those whose portraits Manning has painted have served - or are now serving
- prison time in connection with their actions.
Other pieces address political themes, such as "Where's Liberty," in which an
African child turns away from the blue and red colors symbolizing European
colonization, toward a green field symbolizing land. "Bloody Cotton"
addresses the theme of chattel slavery, in which African slaves were
brought to live in harsh conditions in America to harvest cotton, among
other tasks; it also serves as a reminder that imprisoned convicts are the
only exceptions from the Thirteenth Amendment to the US Constitution,
which abolished slavery and involuntary servitude.
Some of Manning's work shows what society and the world have lost as a
result of sectarian conflict: "Bridge at Mostar" shows the 16th-century
bridge in Bosnia that was destroyed in the religious and ethnic violence
following the collapse of the nation of Yugoslavia. And "El Salvador
Massacre" depicts the lighting of a memorial candle near the body of a
victim of a massacre during that country's US-influenced political
upheaval in the 1970s.
Among those whose portraits are on display are:
Safiya Bukhari, a former member of the Black Panther Party, and co-founder
of the Jericho Movement, which supports and publicizes the situations of
political prisoners.
Assata Shakur, a former member of the Black Panther Party, and godmother
of hip hop artist Tupac Shakur.
Betty Shabazz, widow of Malcolm X and an activist in her own right.
Susie Pena, a 19-month-old girl shot by police while in her father's arms
during a 2005 standoff in LA.
Jose Marti, a leader of the Cuban independence movement.
Leonard Peltier, an activist for the rights of Native Americans.
Che Guevara, a Latin American guerrilla leader.
Fidel Castro, the Communist leader of Cuba.
Jaan Laaman, one of Manning's co-defendants.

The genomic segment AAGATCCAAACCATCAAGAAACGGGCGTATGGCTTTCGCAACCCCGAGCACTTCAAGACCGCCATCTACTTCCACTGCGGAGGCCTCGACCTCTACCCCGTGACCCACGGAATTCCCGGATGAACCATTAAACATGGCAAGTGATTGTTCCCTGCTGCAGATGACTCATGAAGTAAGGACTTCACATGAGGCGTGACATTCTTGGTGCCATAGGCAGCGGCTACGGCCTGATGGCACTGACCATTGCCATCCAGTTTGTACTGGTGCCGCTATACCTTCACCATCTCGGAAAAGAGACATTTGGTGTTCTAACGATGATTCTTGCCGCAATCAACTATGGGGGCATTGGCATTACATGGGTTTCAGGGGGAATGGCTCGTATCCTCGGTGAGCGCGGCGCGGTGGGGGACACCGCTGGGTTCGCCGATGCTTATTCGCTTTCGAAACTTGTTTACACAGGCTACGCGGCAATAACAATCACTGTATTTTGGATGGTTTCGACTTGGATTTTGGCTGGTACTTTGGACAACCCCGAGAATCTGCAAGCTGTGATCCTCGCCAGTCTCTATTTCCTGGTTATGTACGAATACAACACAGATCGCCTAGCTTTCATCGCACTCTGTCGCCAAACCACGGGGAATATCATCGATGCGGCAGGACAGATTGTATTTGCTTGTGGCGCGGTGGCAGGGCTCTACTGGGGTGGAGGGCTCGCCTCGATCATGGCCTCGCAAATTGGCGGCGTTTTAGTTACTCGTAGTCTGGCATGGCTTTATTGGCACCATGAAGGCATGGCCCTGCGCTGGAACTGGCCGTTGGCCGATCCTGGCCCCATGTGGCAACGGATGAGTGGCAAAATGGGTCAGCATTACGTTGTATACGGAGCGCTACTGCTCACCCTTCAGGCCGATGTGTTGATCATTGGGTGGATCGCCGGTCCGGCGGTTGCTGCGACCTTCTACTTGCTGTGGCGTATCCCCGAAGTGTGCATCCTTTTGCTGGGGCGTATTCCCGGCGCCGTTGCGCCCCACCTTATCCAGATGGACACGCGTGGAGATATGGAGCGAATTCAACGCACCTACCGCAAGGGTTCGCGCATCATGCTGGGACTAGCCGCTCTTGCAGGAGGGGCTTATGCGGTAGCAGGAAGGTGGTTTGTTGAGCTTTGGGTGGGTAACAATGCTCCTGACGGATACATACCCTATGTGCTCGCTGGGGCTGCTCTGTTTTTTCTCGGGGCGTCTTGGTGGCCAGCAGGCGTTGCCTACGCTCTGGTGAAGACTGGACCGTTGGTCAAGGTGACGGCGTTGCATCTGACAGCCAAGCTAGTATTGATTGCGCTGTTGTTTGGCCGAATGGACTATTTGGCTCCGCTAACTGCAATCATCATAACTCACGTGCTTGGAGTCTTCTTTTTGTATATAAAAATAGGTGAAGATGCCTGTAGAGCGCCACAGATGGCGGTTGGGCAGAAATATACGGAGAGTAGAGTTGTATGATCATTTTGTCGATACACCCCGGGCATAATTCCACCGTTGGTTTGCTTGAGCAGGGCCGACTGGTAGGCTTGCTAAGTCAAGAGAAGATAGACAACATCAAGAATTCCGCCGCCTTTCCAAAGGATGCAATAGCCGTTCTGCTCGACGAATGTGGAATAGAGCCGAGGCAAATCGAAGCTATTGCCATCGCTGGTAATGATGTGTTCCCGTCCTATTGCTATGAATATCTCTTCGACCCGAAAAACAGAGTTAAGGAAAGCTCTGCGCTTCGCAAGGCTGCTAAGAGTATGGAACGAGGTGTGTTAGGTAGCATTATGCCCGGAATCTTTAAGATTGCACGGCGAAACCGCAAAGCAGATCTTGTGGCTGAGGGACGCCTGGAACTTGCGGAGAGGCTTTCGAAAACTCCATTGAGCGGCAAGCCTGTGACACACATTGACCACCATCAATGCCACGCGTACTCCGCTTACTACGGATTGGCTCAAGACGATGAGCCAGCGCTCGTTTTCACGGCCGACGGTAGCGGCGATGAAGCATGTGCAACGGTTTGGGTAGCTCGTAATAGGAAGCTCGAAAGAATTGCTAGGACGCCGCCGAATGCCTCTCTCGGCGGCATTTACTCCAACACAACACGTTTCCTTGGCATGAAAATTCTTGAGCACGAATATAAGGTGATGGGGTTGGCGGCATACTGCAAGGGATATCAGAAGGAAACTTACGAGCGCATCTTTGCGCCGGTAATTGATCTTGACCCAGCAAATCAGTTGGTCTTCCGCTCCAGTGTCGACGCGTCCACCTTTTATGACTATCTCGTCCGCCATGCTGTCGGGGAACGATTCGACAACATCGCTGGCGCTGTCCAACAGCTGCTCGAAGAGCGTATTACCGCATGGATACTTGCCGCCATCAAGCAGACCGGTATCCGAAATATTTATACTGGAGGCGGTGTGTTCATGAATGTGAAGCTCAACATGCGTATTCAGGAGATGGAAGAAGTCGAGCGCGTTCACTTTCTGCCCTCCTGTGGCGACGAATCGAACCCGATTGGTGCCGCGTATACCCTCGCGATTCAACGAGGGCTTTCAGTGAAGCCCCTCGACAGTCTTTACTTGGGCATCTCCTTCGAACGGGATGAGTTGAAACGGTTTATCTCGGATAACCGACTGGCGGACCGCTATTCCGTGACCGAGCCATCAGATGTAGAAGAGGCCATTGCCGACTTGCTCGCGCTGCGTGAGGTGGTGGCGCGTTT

Winona LaDuke, a Native American activist and former vice-presidential
candidate.

Manning, who terms himself a political prisoner because he is imprisoned
for crimes he committed to make a political statement, is serving a life
sentence in federal prison in connection with politically motivated
bombings of government and corporate locations in several states in the
1970s and 1980s, as well as being involved in an encounter in 1981 that
left a New Jersey state trooper dead.
His work, painted while incarcerated, had been on display in a show called
"Can't Jail the Spirit," at the University of Southern Maine in Portland.
The show, according to university publicity materials, was intended to spark
discussion of what the term "political prisoner" means, how it might be
defined, and how to determine who is one, and who is not. It is a question
particularly potent in today's world, where people who the US government
calls "insurgents" or "terrorists" believe themselves to be held prisoner
for actions they took based on political beliefs.
Accompanying the images online and in the most recent issue of the
Portland Phoenix are a news story about the cancellation of the exhibit,
and a review of the artwork by a Portland Phoenix art reviewer.

Contact information:
Peter Kadzis, executive editor, Phoenix Media/Communications Group:
617.859.3236
Jeff Inglis, managing editor, Portland Phoenix: 207.773.8900 x108

Portland Victory Gardens Project
PO Box 1992
Portland, Maine 04104
(207) 761-1504

Free the Land!  Free all U.S. Political Prisoners!
All Power to the People!

The Freedom Archives
522 Valencia Street
San Francisco, CA 94110
(415) 863-9977
www.freedomarchives.org